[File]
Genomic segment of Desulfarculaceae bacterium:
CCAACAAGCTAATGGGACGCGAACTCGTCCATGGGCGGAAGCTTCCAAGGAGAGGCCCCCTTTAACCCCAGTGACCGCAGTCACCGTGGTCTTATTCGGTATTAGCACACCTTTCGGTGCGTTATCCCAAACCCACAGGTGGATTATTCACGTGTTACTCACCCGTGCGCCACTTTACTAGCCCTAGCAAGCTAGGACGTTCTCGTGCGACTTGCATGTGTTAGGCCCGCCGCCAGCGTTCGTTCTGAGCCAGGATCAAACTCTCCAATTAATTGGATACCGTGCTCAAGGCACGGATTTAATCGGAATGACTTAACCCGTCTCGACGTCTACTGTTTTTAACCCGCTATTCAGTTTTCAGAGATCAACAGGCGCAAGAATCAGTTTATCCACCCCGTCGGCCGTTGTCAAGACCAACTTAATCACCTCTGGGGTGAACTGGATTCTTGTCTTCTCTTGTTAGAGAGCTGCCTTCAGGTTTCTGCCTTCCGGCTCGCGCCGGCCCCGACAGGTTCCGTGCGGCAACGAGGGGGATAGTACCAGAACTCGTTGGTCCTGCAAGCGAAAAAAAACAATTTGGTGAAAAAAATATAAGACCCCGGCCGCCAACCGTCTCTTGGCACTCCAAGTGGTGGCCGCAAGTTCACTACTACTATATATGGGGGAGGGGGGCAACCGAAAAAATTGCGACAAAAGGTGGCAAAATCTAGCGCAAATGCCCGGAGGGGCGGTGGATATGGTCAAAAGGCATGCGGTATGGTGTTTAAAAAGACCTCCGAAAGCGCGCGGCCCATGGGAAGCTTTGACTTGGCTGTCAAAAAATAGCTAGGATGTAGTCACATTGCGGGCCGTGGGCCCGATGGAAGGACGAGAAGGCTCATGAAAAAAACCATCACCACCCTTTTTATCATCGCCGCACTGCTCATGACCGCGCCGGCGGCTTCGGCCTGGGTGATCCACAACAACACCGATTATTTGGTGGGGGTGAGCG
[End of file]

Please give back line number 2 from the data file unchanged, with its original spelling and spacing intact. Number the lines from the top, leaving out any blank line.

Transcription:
CCAACAAGCTAATGGGACGCGAACTCGTCCATGGGCGGAAGCTTCCAAGGAGAGGCCCCCTTTAACCCCAGTGACCGCAGTCACCGTGGTCTTATTCGGTATTAGCACACCTTTCGGTGCGTTATCCCAAACCCACAGGTGGATTATTCACGTGTTACTCACCCGTGCGCCACTTTACTAGCCCTAGCAAGCTAGGACGTTCTCGTGCGACTTGCATGTGTTAGGCCCGCCGCCAGCGTTCGTTCTGAGCCAGGATCAAACTCTCCAATTAATTGGATACCGTGCTCAAGGCACGGATTTAATCGGAATGACTTAACCCGTCTCGACGTCTACTGTTTTTAACCCGCTATTCAGTTTTCAGAGATCAACAGGCGCAAGAATCAGTTTATCCACCCCGTCGGCCGTTGTCAAGACCAACTTAATCACCTCTGGGGTGAACTGGATTCTTGTCTTCTCTTGTTAGAGAGCTGCCTTCAGGTTTCTGCCTTCCGGCTCGCGCCGGCCCCGACAGGTTCCGTGCGGCAACGAGGGGGATAGTACCAGAACTCGTTGGTCCTGCAAGCGAAAAAAAACAATTTGGTGAAAAAAATATAAGACCCCGGCCGCCAACCGTCTCTTGGCACTCCAAGTGGTGGCCGCAAGTTCACTACTACTATATATGGGGGAGGGGGGCAACCGAAAAAATTGCGACAAAAGGTGGCAAAATCTAGCGCAAATGCCCGGAGGGGCGGTGGATATGGTCAAAAGGCATGCGGTATGGTGTTTAAAAAGACCTCCGAAAGCGCGCGGCCCATGGGAAGCTTTGACTTGGCTGTCAAAAAATAGCTAGGATGTAGTCACATTGCGGGCCGTGGGCCCGATGGAAGGACGAGAAGGCTCATGAAAAAAACCATCACCACCCTTTTTATCATCGCCGCACTGCTCATGACCGCGCCGGCGGCTTCGGCCTGGGTGATCCACAACAACACCGATTATTTGGTGGGGGTGAGCG